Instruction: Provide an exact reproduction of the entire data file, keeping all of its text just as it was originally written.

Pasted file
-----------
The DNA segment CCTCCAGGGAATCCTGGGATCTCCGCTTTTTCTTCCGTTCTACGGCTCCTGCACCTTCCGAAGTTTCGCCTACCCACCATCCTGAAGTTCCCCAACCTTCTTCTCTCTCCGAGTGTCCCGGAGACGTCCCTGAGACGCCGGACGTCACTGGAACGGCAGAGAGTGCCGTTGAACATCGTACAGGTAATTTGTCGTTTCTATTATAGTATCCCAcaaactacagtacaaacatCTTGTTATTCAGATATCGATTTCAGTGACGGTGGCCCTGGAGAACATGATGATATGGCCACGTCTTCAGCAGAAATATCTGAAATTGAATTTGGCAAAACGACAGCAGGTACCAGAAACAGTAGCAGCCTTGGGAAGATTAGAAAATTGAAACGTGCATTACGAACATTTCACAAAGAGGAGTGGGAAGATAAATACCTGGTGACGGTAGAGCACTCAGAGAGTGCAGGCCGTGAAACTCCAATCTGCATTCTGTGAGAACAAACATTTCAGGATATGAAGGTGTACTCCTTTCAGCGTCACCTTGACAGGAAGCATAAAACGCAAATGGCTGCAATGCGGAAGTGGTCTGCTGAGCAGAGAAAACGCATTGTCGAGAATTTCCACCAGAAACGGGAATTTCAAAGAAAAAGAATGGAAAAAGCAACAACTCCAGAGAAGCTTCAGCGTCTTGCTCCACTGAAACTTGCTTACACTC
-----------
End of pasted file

The DNA segment CCTCCAGGGAATCCTGGGATCTCCGCTTTTTCTTCCGTTCTACGGCTCCTGCACCTTCCGAAGTTTCGCCTACCCACCATCCTGAAGTTCCCCAACCTTCTTCTCTCTCCGAGTGTCCCGGAGACGTCCCTGAGACGCCGGACGTCACTGGAACGGCAGAGAGTGCCGTTGAACATCGTACAGGTAATTTGTCGTTTCTATTATAGTATCCCAcaaactacagtacaaacatCTTGTTATTCAGATATCGATTTCAGTGACGGTGGCCCTGGAGAACATGATGATATGGCCACGTCTTCAGCAGAAATATCTGAAATTGAATTTGGCAAAACGACAGCAGGTACCAGAAACAGTAGCAGCCTTGGGAAGATTAGAAAATTGAAACGTGCATTACGAACATTTCACAAAGAGGAGTGGGAAGATAAATACCTGGTGACGGTAGAGCACTCAGAGAGTGCAGGCCGTGAAACTCCAATCTGCATTCTGTGAGAACAAACATTTCAGGATATGAAGGTGTACTCCTTTCAGCGTCACCTTGACAGGAAGCATAAAACGCAAATGGCTGCAATGCGGAAGTGGTCTGCTGAGCAGAGAAAACGCATTGTCGAGAATTTCCACCAGAAACGGGAATTTCAAAGAAAAAGAATGGAAAAAGCAACAACTCCAGAGAAGCTTCAGCGTCTTGCTCCACTGAAACTTGCTTACACTC